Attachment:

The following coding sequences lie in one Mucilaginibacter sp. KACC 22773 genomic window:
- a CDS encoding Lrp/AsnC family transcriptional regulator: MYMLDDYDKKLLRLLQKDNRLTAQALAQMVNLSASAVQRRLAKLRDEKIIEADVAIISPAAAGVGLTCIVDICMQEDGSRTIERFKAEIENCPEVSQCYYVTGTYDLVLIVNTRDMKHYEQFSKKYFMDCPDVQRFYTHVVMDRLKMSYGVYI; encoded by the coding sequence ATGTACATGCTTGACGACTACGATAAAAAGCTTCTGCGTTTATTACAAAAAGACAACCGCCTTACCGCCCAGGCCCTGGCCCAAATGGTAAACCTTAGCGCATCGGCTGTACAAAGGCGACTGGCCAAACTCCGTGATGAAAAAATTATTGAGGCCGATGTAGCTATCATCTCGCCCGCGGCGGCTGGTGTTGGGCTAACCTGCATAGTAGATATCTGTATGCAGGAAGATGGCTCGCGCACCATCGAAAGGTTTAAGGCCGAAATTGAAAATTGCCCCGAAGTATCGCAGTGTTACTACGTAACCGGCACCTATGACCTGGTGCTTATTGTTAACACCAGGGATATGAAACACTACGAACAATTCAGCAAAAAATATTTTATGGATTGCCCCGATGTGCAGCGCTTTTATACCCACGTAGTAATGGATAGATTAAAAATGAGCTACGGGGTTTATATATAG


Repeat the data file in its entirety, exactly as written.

The following coding sequences lie in one Mucilaginibacter sp. KACC 22773 genomic window:
- a CDS encoding Lrp/AsnC family transcriptional regulator: MYMLDDYDKKLLRLLQKDNRLTAQALAQMVNLSASAVQRRLAKLRDEKIIEADVAIISPAAAGVGLTCIVDICMQEDGSRTIERFKAEIENCPEVSQCYYVTGTYDLVLIVNTRDMKHYEQFSKKYFMDCPDVQRFYTHVVMDRLKMSYGVYI; encoded by the coding sequence ATGTACATGCTTGACGACTACGATAAAAAGCTTCTGCGTTTATTACAAAAAGACAACCGCCTTACCGCCCAGGCCCTGGCCCAAATGGTAAACCTTAGCGCATCGGCTGTACAAAGGCGACTGGCCAAACTCCGTGATGAAAAAATTATTGAGGCCGATGTAGCTATCATCTCGCCCGCGGCGGCTGGTGTTGGGCTAACCTGCATAGTAGATATCTGTATGCAGGAAGATGGCTCGCGCACCATCGAAAGGTTTAAGGCCGAAATTGAAAATTGCCCCGAAGTATCGCAGTGTTACTACGTAACCGGCACCTATGACCTGGTGCTTATTGTTAACACCAGGGATATGAAACACTACGAACAATTCAGCAAAAAATATTTTATGGATTGCCCCGATGTGCAGCGCTTTTATACCCACGTAGTAATGGATAGATTAAAAATGAGCTACGGGGTTTATATATAG